Internet Image of Fields of Mustard (Prateekdarolia)
With God as our true farmer and the faithful as seeds, the Kingdom of God has a similarly incredible potential for life and growth. As a single seed, we have no comprehension of the impact that we have in the realms of heaven across time. Yet we do! Each seed in God’s Garden, to bear fruit, must be rooted in the soil of righteousness and watered by the grace of the Sacraments. The seed has but to put down roots and God, who is the true farmer, will do the rest. The author of the Book of Proverbs writes that,
“A wicked person desires the catch of evil people, but the root of the righteous will bear fruit.” (Proverbs 12:12 NABRE)
Today, reflect on all those who rooted in the Word incarnate, have passed on salvation, eternal life, to you in both their words and how they lived out their life in faith. It is their faith that we carry with us. We carry the ripple across time of that first seed that said, “yes,” to the Lord. Rejoice and thank God for their faith!
The first person, the first seed, that handed the faith to you, is the result of another’s faith. Consider now, all those who brought the Gospel to those who gave you the Good News in an unbroken chain all the way back to Christ. Seeds produce even more seeds. This is the power of mustard seed faith. In such a reflection, you get a sense of the size and power of the Kingdom of God and the gift you have received. God, the good and true farmer, intends a great harvest!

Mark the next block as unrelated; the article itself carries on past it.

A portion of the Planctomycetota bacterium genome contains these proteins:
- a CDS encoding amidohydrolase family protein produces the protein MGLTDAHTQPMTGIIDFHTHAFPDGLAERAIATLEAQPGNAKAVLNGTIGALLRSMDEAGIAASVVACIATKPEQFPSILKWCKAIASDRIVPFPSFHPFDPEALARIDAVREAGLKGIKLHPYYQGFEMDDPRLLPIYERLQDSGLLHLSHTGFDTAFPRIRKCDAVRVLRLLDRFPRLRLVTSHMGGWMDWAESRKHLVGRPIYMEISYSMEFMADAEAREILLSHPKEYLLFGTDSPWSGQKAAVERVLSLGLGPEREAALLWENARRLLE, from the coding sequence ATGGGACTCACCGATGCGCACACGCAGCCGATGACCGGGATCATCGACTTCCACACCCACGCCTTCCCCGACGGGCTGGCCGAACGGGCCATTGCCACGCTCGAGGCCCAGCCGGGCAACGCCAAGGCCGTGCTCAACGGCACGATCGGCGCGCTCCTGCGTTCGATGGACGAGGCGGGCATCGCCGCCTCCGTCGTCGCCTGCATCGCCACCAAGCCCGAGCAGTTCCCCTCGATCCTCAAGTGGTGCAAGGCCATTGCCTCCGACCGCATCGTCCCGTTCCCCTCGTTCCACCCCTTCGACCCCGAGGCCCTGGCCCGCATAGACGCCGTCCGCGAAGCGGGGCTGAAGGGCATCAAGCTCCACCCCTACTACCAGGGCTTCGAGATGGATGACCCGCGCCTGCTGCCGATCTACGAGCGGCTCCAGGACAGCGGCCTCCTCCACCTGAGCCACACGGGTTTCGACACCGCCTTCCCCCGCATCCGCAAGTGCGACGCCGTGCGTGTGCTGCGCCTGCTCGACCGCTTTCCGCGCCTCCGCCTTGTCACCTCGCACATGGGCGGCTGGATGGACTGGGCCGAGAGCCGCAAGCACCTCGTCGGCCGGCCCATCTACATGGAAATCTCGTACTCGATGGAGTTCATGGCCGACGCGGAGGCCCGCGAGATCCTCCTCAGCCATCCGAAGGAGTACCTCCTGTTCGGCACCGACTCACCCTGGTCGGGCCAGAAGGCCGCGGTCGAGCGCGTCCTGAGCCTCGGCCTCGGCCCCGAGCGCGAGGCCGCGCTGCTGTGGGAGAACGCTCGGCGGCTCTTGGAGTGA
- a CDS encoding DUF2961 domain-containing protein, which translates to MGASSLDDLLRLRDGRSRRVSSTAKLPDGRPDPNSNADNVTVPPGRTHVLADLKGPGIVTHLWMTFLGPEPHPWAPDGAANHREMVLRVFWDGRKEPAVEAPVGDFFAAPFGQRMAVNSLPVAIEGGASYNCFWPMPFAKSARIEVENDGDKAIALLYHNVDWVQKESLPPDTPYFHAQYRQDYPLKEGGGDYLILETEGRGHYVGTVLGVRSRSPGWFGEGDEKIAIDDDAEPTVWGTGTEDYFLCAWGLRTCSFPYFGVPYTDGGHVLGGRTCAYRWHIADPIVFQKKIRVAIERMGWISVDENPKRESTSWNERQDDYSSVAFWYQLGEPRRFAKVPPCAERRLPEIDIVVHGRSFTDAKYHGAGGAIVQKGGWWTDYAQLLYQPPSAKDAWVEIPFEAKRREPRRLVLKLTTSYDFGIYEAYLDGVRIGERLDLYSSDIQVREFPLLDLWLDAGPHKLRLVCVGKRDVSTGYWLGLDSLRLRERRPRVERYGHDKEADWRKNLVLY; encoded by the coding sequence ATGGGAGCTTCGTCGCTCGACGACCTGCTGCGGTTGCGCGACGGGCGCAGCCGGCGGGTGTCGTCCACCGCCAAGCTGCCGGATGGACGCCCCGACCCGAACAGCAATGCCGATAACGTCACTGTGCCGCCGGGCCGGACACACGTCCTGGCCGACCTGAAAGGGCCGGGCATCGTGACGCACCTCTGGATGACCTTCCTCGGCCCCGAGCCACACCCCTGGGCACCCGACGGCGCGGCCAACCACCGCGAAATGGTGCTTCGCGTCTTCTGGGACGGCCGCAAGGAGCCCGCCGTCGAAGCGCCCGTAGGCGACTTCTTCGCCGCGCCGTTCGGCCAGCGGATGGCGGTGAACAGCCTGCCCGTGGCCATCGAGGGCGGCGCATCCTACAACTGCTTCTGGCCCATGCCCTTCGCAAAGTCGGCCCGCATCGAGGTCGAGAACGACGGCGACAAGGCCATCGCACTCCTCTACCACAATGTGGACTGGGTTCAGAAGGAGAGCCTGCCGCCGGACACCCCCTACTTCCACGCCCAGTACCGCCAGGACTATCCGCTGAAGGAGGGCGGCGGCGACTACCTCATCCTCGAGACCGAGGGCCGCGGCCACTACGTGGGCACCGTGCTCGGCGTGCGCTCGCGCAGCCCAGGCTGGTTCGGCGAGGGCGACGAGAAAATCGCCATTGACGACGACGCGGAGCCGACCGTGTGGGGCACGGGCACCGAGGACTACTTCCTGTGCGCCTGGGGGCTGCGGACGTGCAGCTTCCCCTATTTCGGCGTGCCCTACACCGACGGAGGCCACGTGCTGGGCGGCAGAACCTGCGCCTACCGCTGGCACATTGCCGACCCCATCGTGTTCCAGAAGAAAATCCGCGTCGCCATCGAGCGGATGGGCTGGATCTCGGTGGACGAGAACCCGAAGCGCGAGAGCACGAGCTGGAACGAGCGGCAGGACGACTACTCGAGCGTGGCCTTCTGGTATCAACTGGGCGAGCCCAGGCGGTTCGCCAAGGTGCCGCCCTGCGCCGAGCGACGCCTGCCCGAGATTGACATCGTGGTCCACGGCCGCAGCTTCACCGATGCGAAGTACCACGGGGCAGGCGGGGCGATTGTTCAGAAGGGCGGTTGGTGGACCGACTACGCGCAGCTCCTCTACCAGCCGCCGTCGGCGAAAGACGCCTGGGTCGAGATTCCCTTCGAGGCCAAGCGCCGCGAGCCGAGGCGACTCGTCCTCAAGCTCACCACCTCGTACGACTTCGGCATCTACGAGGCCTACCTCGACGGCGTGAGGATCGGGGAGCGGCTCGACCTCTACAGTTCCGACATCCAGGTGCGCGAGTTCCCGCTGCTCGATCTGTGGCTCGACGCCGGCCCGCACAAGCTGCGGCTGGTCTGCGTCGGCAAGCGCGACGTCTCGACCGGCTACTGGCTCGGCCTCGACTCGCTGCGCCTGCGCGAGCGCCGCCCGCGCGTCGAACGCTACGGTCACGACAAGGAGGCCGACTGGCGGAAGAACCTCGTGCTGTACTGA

Also reflect on how your life too, is like a mustard seed that has the potential to carry the Gospel to uncountable generations, if we stay rooted. Rooted in righteousness, reject apathy and fear! Give your faith away freely. We have but one growing season, we must make it count in word and deed for the Kingdom.
We have received the gift of faith handed on from generation to generation. Thanks be to God and our Lord, Jesus Christ, for each seed and for God our good and true farmer.
St Augustine from Boulding, Maria with Saint Augustine. Expositions of Psalms 51–72. Ed. John E. Rotelle. Vol. 17. Hyde Park, NY: New City Press, 2001. Print. The Works of Saint Augustine: A Translation for the 21st Century.
Gonzalez, Gerardo. “Do Mustard Greens Have Seeds?” Sweetish Hill, Sweetish Hill Fresh Goods, 7 Aug. 2022, https://sweetishhill.com/do-mustard-greens-have-seeds/#:~:text=How%20many%20seeds%20does%20a%20mustard%20plant%20produce%3F,plant.%20Where%20does%20a%20mustard%20seed%20come%20from%3F.
New American Bible. Revised Edition. Washington, DC: The United States Conference of Catholic Bishops, 2011. Print.
Prateekdarolia. “Mustard.” The PhotoShop, 1 May 2012, https://thephotoshopindia.wordpress.com/2012/05/01/mustard/.